Prizes of $150 and $50 will be awarded to the top two conference presentations. Loyola graduate students are ineligible for these monetary awards, but an honorable mention will be given to the top Loyola presentation.
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(Click the link above to skip the commentary and watch the debate)
Since I finished my summer independent study course last week, you will finally stop seeing book reviews on “The Black Atlantic” posted on this blog. For those of you that read some of those reviews, thank you for giving me an audience. Now, I have decided to followup my weekly tradition by posting a video. My favorite historical video.
Recently, I have been struggling to deal with, to talk about, and to understand the Israeli/Palestinian crisis in the Middle East. I have felt a lot of pain and a lot of anger. Not only at the conflict, but at my seeming inability to have any recourse to have my voice heard. I have tried to work my way through some discussions on Facebook about this topic, but they always seem to end in gridlocked, polarized, and intractable monologues. I find myself very eager to assert my opinion in the beginning (backed by righteous self-affirmation), but after the arguing continues, I become weary, and I cannot find the energy to keep up.
This week, I was involved in one particularly exciting back-and-forth about the crisis in the Middle East. When I became weary of the debate, I logged off Facebook and I turned to YouTube. I decided to revisit my favorite lecture (as I often do when my frustration with the world mounts). While this lecture has nothing to do with the Israeli/Palestinian crisis directly, it touches on some very basic and shared issues of human co-existence. It is this lecture that I want to share with you today. As you will see, I have posted a link to it below.
LAURENT DUBOIS. Avengers of the New World: The Story of the Haitian Revolution. Cambridge, Mass.: Harvard University Press, York: The Dial Press, 2004. Pp. viii, 357. $17.95.
Avengers of the New World is the first book written by Laurent Dubois, the historian, anthropologist, and literary scholar of France, the French Atlantic, and the Caribbean. Dubois wrote Avengers as a new history of the Haitian revolution (1791-1804), updating the anticolonial work of the Caribbean scholar C.L.R. James with Atlantic and African scholarship and social and cultural methodologies. Whereas James tended to “essentialize the differences” between groups within San Domingo, and focus on defending the actions of black revolutionaries and condemning those of planters from within a racialized discourse, Dubois is interested in creating an understanding of the revolution’s wider context within the “Age of Revolutions.” Although his book lacks the passion, verve, and spontaneous philosophical insight that characterized The Black Jacobins, it succeeds at drawing a more holistic portrait of the transatlantic republican forces that contributed not only to the “crucial moment” of the Haitian revolution, but to “the overall destruction of slavery in the Americas,” and to our ongoing battle for global democracy and human rights.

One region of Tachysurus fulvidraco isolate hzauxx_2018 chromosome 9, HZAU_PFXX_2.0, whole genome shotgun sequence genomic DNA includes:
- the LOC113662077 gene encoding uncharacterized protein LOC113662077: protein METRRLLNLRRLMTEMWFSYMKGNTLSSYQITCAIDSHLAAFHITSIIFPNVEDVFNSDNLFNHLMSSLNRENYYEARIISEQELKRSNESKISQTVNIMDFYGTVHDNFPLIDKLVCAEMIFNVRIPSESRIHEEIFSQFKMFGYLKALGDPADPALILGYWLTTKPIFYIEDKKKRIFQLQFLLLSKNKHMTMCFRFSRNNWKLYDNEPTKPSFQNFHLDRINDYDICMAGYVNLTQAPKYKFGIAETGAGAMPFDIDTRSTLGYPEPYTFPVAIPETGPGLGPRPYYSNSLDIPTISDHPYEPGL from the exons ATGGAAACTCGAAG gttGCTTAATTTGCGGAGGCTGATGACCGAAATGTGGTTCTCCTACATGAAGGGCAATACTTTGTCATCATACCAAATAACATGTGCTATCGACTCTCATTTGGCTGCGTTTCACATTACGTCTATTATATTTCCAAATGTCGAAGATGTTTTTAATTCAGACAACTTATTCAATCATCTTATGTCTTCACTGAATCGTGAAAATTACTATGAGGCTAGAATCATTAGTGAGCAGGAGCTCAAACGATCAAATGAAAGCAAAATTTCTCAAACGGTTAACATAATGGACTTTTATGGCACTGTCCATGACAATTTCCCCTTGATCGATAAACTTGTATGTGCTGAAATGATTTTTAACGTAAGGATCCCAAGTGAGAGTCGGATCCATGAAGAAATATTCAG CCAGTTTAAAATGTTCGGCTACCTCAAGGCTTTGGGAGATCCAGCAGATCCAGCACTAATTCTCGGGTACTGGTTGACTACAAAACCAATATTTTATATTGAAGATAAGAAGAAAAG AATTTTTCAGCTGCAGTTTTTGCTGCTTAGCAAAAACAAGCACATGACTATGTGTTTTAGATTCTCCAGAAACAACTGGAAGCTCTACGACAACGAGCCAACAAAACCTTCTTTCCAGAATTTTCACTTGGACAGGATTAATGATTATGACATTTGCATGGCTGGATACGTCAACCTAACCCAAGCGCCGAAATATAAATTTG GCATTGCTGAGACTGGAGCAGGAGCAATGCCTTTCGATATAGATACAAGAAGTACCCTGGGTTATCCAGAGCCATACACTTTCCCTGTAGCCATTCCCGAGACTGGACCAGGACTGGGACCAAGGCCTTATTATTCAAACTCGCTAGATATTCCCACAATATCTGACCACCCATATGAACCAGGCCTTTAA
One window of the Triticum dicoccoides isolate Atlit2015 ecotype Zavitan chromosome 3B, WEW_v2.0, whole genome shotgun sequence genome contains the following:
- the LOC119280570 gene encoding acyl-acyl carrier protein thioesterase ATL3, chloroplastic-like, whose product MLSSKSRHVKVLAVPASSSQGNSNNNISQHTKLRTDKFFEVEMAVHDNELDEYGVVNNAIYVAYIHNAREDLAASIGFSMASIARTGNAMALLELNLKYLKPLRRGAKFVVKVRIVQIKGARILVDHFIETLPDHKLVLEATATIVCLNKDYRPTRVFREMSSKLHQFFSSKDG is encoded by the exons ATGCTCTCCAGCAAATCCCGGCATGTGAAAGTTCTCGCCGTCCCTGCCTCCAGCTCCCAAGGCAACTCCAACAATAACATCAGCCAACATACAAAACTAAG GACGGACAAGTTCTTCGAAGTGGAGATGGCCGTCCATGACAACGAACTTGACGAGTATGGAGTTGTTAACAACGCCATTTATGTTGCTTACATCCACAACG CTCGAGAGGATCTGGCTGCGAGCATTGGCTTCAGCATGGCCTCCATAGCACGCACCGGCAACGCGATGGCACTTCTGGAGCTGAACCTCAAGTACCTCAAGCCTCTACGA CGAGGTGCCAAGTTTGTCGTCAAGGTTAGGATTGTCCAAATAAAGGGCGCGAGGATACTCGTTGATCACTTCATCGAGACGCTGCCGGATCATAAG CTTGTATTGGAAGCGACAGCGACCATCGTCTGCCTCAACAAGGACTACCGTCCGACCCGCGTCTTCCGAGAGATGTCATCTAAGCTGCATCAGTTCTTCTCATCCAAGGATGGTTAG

CYRIL LIONEL ROBERT JAMES. The Black Jacobins: Toussaint L’Ouverture and the San Domingo Revolution. New York: The Dial Press, 1938. Pp. xi, 396. $3.75.
The Black Jacobins is the seventh and most famous work written by C.L.R. James, the late Afro-Trinidadian historian, journalist, playwright, professor, social theorist, and essayist. It is a vivid and nuanced historical narrative of the San Domingo Revolution, popularly known as “the only successful slave revolt in history,” and its “courageous leader,” Toussaint L’Ouverture, from the outbreak of the French Revolution in 1789 to the declaration of independence for Haiti in 1804. Written in anticipation of widespread African decolonization, with sincere Marxist-socialist leanings and a defining sense of solidarity for oppressed peoples, The Black Jacobins is widely hailed as a classic critique of imperialist and colonialist historiography. James immerses himself in the complex transatlantic drama of the protracted San Domingo Revolution, all while keeping his pen on the pulse of the longue durée; as he makes clear with poignant references to Abraham Lincoln, Vladimir Lenin, Leon Trotsky, and, in the amended edition, figures like José Martí, Fidel Castro, and Patrice Lumumba, the tumultuous plight of Haitian Independence was not an isolated historical event. Rather, it was one of the most dramatic, edifying, and formative chapters in an enduring struggle for global liberation.